Emma Thompson and I are supposed to be shopping for sneakers. I’ve primed her with visions of the kinds of “trainers”–if you’re British, and she is–we’ll see on today’s tour of Los Angeles’ hip streetwear stores, guided by me, a person who knows about neither Los Angeles nor the fresh kicks for which the cool kids will sleep on the sidewalk but never actually wear. Problem is, the first three sneakerhead meccas I’d mapped out had their graffitied gates down. And I don’t have the heart to tell her I’ve lost hope, because I’ve never seen a person greet so many closed doors with such certainty that the next one will be, must be, open.
Thompson, two-time Academy Award winner and Dame Commander of the Order of the British Empire, has been forcing open closed doors for nearly 40 years. We are on the hunt for sensible footwear because she disavows high heels, objecting to what she calls “a torture thing.” At the 2014 Golden Globes, she went onstage barefoot, dramatically tossed her Louboutins over her shoulder “and never looked back.” For her damehood ceremony in November, she sauntered up to Buckingham Palace in Stella McCartney sneakers, prompting sore-footed fans on Twitter to upgrade her, by popular vote, from dame to outright queen.
Her latest character also has a fondness for sneakers. In Late Night, written by and co-starring Mindy Kaling and directed by Nisha Ganatra, she plays Katherine Newbury, a late-night host who has been on the air for three decades but, growing out of touch, is at risk of losing her show. (In the real world, there are no female late-night hosts on major networks.) Her mediocre jokes are pitched in a writers’ room as white and male as the Alabama state legislature. She’s uninterested in trading cerebral guests like Doris Kearns Goodwin for a YouTuber who makes videos about her dog’s butt. Enter Kaling’s Molly, whom Katherine reluctantly brings on as a “diversity hire” to help her recapture her relevance.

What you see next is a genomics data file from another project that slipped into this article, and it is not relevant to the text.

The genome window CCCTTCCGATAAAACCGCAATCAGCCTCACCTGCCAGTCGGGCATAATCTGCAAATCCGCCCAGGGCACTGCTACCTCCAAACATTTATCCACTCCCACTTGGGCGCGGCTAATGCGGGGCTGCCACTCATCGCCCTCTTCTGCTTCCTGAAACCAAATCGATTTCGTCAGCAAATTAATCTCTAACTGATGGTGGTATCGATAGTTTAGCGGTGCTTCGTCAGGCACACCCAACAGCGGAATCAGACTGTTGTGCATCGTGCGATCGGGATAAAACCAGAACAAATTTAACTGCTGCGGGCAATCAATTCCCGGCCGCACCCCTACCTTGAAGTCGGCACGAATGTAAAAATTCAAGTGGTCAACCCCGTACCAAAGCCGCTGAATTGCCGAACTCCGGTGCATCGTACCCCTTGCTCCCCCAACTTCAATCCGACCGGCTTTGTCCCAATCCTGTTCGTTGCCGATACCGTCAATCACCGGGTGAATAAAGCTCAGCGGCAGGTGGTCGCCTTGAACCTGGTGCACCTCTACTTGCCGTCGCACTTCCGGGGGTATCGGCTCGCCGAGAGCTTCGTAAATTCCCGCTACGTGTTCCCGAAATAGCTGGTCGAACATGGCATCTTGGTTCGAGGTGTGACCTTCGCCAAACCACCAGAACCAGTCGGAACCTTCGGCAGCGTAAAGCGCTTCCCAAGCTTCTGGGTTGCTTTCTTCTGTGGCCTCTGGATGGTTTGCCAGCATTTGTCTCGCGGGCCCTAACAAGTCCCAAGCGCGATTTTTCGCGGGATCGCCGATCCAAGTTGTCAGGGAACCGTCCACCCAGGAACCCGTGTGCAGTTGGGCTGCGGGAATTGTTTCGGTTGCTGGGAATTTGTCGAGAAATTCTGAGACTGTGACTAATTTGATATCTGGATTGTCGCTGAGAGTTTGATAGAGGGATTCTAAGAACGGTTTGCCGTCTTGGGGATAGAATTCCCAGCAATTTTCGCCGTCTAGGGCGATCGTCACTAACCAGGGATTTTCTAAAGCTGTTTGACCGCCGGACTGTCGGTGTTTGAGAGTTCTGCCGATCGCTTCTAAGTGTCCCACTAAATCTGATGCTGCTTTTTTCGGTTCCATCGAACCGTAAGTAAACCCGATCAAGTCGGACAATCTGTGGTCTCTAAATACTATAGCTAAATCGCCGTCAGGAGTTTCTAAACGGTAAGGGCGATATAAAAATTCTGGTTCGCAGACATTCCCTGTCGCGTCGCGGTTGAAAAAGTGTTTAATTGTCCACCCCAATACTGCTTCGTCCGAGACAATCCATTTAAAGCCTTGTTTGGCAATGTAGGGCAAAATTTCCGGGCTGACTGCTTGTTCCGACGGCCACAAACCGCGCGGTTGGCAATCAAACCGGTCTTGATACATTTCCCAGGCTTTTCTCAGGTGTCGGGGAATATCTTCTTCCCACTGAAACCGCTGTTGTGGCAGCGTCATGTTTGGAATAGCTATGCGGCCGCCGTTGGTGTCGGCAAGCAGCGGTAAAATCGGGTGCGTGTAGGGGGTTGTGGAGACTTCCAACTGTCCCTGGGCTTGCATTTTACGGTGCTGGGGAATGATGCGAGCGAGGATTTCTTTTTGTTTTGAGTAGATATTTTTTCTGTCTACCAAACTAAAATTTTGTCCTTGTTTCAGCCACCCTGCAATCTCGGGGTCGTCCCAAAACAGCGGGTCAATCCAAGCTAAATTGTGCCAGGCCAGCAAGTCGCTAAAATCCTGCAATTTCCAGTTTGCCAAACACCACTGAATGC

Katherine is a dinosaur who needs a woke, youthful guide to illuminate the blind spots that come with her age, race and privilege. Thompson, on the other hand, is doing just fine on her own. She’s been an activist since long before we preferred, or expected, our celebrities that way. She’s protested the Gulf War and the Iraq War, fracking, arctic drilling and Brexit. Recently she’s spoken plainly and fervently about the #MeToo movement, climate change and the refugee crisis. She speaks plainly and fervently–and irreverently and wittily–about pretty much everything. It’s kind of her thing. It’s ruffled some, especially in her home country–one headline a decade ago read: doth the lady protest too much? She’s never seemed to think so.